Content Warning: There is a homophobic slur that I quote from an especially mean critique of my work from high school.
I remember one day in my 11th grade rudimentary psychology class, Mrs. Kuhn (who was a Zumba instructor before instructing Zumba was cool) was teaching the class about a psychologist who theorized that our earliest memory can tell us who we really are. I don’t remember the psychologist — it’s probably one of those deals where as soon as I hear the name I’ll remember who they were, but luckily, I have earlier memories than 11th grade in Mrs. Kuhn’s class. She had us go home and ask our parents about their earliest memories and psychoanalyze them somehow. If I recall correctly, my mom told me about her earliest memory, which was the time she tried to fit her foot into an oversized doll shoe. I don’t know if I believe in the concept of earliest memory fully reflecting exactly the kind of person we are, but the lesson did stick with me.
Twitter had gotten me thinking about that lesson earlier this week. Occasionally on the Great American Dumpster Fire that we call Twitter, someone will write a prompt tweet that sparks like half the people I follow to answer it (it comes with the hive minds of Writer Twitter and Post-Evangelical Twitter — I’m guilty of perpetuating these prompt tweets from both of my tweet communities) and there was a prompt that Post-Evangelical Twitter was circulating this past week. The prompt, from comedian Abby Govindan, read:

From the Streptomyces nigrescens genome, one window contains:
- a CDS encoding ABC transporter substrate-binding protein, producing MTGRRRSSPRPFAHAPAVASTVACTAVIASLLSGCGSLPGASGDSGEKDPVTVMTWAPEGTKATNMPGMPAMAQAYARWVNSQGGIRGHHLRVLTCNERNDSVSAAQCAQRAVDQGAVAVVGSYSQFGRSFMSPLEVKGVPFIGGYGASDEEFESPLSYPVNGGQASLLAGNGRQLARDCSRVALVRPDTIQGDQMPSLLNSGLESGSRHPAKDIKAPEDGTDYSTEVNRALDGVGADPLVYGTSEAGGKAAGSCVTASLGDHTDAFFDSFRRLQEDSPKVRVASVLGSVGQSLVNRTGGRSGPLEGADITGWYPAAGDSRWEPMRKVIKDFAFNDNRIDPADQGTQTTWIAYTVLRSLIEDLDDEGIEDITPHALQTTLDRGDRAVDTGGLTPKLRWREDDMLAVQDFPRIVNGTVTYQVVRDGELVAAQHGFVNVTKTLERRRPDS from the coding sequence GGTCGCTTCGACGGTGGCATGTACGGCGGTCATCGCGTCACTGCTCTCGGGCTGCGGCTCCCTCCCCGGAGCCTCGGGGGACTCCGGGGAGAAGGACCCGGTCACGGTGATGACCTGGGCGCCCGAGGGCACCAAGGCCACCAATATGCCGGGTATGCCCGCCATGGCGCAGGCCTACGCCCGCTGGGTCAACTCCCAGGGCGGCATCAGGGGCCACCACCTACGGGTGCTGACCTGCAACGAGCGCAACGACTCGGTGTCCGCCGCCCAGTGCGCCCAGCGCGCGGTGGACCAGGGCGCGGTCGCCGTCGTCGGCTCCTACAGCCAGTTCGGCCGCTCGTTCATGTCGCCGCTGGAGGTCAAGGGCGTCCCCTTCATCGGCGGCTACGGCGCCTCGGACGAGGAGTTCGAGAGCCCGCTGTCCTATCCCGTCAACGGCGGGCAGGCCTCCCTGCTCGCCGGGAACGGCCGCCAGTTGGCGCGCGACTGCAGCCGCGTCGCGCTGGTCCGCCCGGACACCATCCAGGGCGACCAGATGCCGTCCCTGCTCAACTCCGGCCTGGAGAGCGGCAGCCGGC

“what’s a story from your early childhood that perfectly encapsulates how you are now? I’ll start. When I was 3 my family was kicked out of a museum after I touched The Starry Night painting (yes that one)”
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When I sat to write my own response to the question (after all, since all my friends were answering it), I realized I needed a larger space than 280 characters to express the memory that I wanted to (what can I say, even when I try to be brief it becomes an essay) — and then I remembered a second memory. It’s bothering me because I’m not entirely sure which one is more true to who I really am.
My first memory that came to mind was a time I went to the basement alone in my parents’ house in Bethesda and pulled all the books off the shelf and looked through them and saw the words on the pages, fully engrossed in the words themselves. I don’t even think I could read then, but there were words on the pages. The second memory was of standing on my mom’s cousin’s patio with an audience around me at a fire pit and I was telling a story and I had everyone laughing — I was proud of the story I told, sharing it publicly. Come to think of it, I want to say the story I told was either a shot-by-shot retelling of a Scooby-Doo episode or it was a 4 year old’s version of Scooby-Doo fanfic — both sound equally like me.
Essentially, what I’m puzzled by these two memories is: they both feel like who I am now. And